Stokes has not played since smashing 182 against the Black Caps on September 13 and was the only squad member to play no part in this week’s warm-up victory over Bangladesh.

Captain Jos Buttler, speaking ahead of his side’s final training session, said: “He’s got a slight niggle with his hip, but fingers crossed that it’ll be good news for us. We’ll see.

“He’s working hard with the physios and we’ll know more when the guys arrive for training.

“We’ll make the right call. If he’s not fit to play, he’s not fit to play. If he is, we can make that decision.

“It’s not the time to take big risks on someone at the start of the tournament. Nearer the end, maybe you do take more of a risk with people’s injuries but it’s going to be a long tournament.”

Arsenal captain Martin Odegaard believes Bukayo Saka would be a miss for any team in the world as the England winger faces an anxious wait to see if he will be fit to face Manchester City.

Saka limped out of Tuesday’s 2-1 Champions League defeat in Lens, with manager Mikel Arteta admitting afterwards that it “didn’t look good” for the 22-year-old.

It was the third game in a row that Saka had started and failed to finish having also been forced off against Tottenham and in Saturday’s 4-0 win at Bournemouth.

He recovered from those two knocks to start at the Stade Bollaert-Delelis, where he teed up Gabriel Jesus to put the visitors ahead early on.

However, an error from David Raya led to Adrien Thomasson equalising before Saka’s night came to a premature end when he hobbled off with just 34 minutes on the clock.

Elye Wahi went on to hit the winner for the home side, who were hosting their first Champions League game in over two decades.

Meanwhile, Saka – who has featured in Arsenal’s last 87 Premier League games – now faces a race against time to be fit for the visit of reigning champions City on Sunday.

“We still have some great players, but I think every team in the world would miss Bukayo,” Odegaard said in the aftermath of the surprise loss.

“But we have to see what happens in the next few days. Hopefully it’s not too bad and he’s going to be ready.

“It’s a big game coming up and everyone is excited for the game. It will be a good game to play in. We have to look forward, make sure we’re ready and show up on the Sunday.”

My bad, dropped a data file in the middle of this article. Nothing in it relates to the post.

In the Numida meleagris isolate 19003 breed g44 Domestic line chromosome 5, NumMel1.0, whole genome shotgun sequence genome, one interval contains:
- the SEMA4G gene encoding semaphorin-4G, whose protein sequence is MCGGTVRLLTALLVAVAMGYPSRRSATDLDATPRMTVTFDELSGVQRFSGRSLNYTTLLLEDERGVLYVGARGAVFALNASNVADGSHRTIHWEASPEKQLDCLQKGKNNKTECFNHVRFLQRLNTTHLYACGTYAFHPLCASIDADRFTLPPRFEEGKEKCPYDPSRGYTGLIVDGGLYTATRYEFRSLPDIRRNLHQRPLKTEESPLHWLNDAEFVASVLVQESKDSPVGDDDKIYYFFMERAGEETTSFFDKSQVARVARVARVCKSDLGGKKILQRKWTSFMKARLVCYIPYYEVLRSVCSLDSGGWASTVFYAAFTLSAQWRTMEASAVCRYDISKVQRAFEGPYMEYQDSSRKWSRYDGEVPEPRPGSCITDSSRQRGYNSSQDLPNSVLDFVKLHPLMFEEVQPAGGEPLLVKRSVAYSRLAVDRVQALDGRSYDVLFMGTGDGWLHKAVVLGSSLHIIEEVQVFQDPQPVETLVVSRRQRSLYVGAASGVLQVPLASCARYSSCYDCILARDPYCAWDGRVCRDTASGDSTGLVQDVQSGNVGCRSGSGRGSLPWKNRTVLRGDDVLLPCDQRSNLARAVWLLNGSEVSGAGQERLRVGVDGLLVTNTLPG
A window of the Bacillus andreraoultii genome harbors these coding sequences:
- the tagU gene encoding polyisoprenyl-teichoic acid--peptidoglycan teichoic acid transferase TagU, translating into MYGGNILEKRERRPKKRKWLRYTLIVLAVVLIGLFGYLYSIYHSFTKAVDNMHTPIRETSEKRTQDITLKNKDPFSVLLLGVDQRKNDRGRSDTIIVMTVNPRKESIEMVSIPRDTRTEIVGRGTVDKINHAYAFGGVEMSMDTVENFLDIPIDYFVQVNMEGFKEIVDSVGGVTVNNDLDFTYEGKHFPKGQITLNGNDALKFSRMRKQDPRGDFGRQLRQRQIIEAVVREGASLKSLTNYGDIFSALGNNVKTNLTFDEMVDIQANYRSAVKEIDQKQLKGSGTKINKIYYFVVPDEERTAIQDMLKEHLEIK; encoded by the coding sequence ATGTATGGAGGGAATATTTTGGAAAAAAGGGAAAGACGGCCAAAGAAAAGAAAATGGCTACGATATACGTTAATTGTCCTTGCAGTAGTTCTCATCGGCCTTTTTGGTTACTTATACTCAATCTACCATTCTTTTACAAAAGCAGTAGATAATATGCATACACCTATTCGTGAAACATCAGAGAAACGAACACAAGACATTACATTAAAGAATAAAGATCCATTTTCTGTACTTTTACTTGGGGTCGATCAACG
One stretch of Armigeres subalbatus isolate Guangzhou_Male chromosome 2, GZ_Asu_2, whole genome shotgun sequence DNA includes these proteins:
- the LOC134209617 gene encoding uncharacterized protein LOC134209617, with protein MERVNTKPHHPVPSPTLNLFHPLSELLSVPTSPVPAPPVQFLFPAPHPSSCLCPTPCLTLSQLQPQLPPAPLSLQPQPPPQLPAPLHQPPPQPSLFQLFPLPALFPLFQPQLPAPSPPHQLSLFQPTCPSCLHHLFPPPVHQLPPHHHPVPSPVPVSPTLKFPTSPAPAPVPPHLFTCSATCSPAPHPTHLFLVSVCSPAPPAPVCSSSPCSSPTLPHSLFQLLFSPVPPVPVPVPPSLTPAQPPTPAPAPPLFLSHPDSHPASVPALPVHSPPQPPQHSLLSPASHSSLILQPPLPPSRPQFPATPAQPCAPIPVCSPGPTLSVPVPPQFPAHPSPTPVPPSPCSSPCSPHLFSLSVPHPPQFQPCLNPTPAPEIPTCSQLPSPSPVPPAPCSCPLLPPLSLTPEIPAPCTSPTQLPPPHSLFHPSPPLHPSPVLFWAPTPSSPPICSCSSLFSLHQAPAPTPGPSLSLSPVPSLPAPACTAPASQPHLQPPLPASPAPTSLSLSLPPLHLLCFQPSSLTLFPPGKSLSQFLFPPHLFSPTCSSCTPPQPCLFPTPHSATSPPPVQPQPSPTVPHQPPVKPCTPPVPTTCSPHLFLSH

This is Arsenal’s first season back in the Champions League in six years and – after thrashing PSV Eindhoven 4-0 in the opening Group B clash – their largely-inexperienced squad was given a reminder of how tough Europe’s top-tier club competition can be.

Asked if having to juggle Premier League and Champions League football could become a challenge, Odegaard replied: “I don’t think it’s an issue.

“Of course it’s tough to play in Europe. We played a good team, they were strong. They made it very difficult for us.

“We have to look at ourselves, learn, move on. I’m sure we’re going to get better and better so we take the lessons and move on.

“We want to win every game we play. Of course we’re disappointed now, but I think we got some good lessons today so we have to look at it in that way and make sure we learn.”

Mikel Arteta defended his decision to play Bukayo Saka as the Arsenal winger limped out of their Champions League defeat to Lens.

The Gunners had taken the lead through Gabriel Jesus but Adrien Thomasson levelled following a David Raya error before Saka hobbled out of the game.

Lens would go on to win 2-1 courtesy of a second-half strike from Elye Wahi but it was the injury to Saka that will have concerned Arteta more.

Reigning Premier League champions Manchester City visit the Emirates Stadium in five days and Saka’s involvement is now in doubt with the England forward having been forced off in the last three games.

Asked if he regretted picking Saka following his issues against both Tottenham and Bournemouth, Arteta replied: “No. It was a knock that he had the other day and he was perfectly fine. It was a back-heel, an action that can produce that kind of injury.

“Let’s see what the extent of it is and afterwards it’s too late. The last few were more knocks than anything else.

“He hasn’t really missed games. We gave him a break against Brentford (in the Carabao Cup) last week and that was all.

“He tried to backheel a ball in the first half and felt something muscular. He felt uncomfortable to carry on so we had to take him off.

“We don’t know anything more. It was big enough not to allow him to continue to play the game and that’s a worry for us.

“He was really looking forward to playing like every player. It was a big Champions League night. I painted a picture and the type of scenario we were going to face today and they all knew about it.

“But this Champions League is so difficult to win away from home. Today we take a big lesson.”

The defeat ended a forgettable 24 hours for Arsenal after bad weather grounded Arteta and his players at Luton airport for five hours on Monday as their journey to France was delayed.

Now their hopes of avoiding a bumpy ride in qualifying for the knockout stages have also suffered a setback after a turbulent night at a rocking Stade Bollaert-Delelis.

“No, let’s not put excuses,” Arteta said when asked if the preparations for the game had impacted on a poor team performance.

“First of all, congratulations to Lens. They are a really good side. Really well coached. We knew it was going to be a really tough match.

“In the boxes we had four or five chances we didn’t put away and we didn’t defend the boxes well enough.

“It’s true there were moments in the second half we struggled to be more threatening in the final third and find spaces.

“They defended with those numbers really good. That’s something to take for the next game.”